Making a difference with a User Experience Why user experience is critical to the success of user adoption of internet and intranet applications Paul Wendt 12th March, 2003
Introduction – Paul Wendt • Managing consultant with PA (4 years) • User experience service owner • Responsible for PA’s Creative consulting team • Specialise in content management system and portal solutions for internet and intranet • Recent projects include • B2E portal for major UK utility using Plumtree • Divisional Internet and Intranet for global water utility using Documentum • Deep southern origins (Sydney, Melbourne born) • Accenture (Sydney) – 9.5 years • Retail Financial Services • Specialist in technical and application architecture
Introduction - PA • Specialist management, systems and technology consultancy • Focused on ‘making it happen’ for our clients • 60 years of operation, 50 offices, 20 countries, ~3700 employees • UK’s oldest consulting firm, are completely independent and are financially sound • Profitable and owned by our employees • Operate under strict quality control guidelines • Winner at MCA awards, 6 years running
Being a little creative…our experience • Our client projects have included Andersen, Barclays, BP, BT, DTI, ICI, MOD, Securicor, Sumitomo Bank, UK Online, Powergen and Thames Water. We also support the design and development of PA ’s public Web site and PA Group’s venture sites, as well as several promotional PA videos, CD-ROMs and creative support for PA's intranet portal - KnowledgeNet. We ensure your online experience fits with customer and user needs while successfully reinforcing key business messages.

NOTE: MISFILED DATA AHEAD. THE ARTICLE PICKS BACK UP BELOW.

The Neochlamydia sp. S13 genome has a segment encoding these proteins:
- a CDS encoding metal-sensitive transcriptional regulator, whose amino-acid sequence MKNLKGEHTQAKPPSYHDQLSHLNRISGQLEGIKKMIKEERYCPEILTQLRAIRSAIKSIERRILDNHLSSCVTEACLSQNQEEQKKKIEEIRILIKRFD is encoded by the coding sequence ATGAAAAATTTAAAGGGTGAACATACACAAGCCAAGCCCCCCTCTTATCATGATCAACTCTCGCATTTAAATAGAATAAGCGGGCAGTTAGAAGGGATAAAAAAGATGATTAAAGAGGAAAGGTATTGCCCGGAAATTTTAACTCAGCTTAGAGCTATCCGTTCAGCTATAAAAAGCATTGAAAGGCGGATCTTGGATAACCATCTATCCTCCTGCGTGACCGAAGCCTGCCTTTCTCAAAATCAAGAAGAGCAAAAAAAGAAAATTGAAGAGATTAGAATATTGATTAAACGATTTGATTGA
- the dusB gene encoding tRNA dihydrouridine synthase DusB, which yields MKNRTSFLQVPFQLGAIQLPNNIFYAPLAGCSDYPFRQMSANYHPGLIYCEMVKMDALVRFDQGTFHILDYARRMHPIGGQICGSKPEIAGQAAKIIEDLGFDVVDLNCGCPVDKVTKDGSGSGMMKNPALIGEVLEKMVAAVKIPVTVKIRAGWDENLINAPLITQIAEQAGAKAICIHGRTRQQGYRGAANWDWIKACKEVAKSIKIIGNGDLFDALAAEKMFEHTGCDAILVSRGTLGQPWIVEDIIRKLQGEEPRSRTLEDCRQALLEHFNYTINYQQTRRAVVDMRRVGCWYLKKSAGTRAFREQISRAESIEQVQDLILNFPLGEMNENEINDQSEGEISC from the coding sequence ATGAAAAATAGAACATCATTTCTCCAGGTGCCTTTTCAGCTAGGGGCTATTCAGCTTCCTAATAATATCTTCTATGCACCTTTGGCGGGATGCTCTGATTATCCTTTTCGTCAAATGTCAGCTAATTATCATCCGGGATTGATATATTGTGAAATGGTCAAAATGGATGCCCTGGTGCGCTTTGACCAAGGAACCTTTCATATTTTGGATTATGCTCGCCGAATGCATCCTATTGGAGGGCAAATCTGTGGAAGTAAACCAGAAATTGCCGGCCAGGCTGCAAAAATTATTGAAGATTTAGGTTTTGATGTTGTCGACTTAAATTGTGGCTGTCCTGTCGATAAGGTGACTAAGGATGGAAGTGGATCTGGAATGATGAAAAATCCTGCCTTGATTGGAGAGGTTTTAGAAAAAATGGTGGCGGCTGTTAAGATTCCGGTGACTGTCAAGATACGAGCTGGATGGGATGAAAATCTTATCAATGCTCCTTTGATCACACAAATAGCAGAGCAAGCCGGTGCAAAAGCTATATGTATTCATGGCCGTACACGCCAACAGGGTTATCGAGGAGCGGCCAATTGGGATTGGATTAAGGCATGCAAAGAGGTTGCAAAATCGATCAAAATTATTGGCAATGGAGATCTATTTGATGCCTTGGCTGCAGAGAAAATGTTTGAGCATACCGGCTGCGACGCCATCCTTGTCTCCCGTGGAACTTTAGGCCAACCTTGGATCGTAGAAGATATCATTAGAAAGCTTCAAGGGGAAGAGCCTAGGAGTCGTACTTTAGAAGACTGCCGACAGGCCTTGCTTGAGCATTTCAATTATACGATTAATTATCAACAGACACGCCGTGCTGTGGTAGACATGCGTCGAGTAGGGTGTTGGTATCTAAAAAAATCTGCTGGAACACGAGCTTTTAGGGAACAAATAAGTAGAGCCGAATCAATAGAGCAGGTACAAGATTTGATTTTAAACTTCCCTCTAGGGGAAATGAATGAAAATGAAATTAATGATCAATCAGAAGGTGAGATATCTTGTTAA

Most systems fail because users don’t adopt them • PA research shows more than 60% of systems fail to deliver the expected returns because of poor user adoption • If less than 80% of users accept a new or modified system, over time, the system will fall into disuse • Industry research shows that for every $1 invested in usability testing on software, the payback is between $10 and $100 • Systems that focus on usability testing typically cost 10-20% less in terms of time or cost • Most UK companies are excluding up to 15 per cent of their customers by making their websites inaccessible to people with disabilities (Financial Times, Jan 31, 2003)
Why do users visit a site? • The following are example basic motivators that drive user needs: • Primary (explicit)Secondary (implicit) • Information I want to know Information dissemination, Intranet • Transaction I want to have E-commerce, file swapping • Relationship I want to interact Community, Gaming • Immersion I want to do Physical enjoyment (XXX)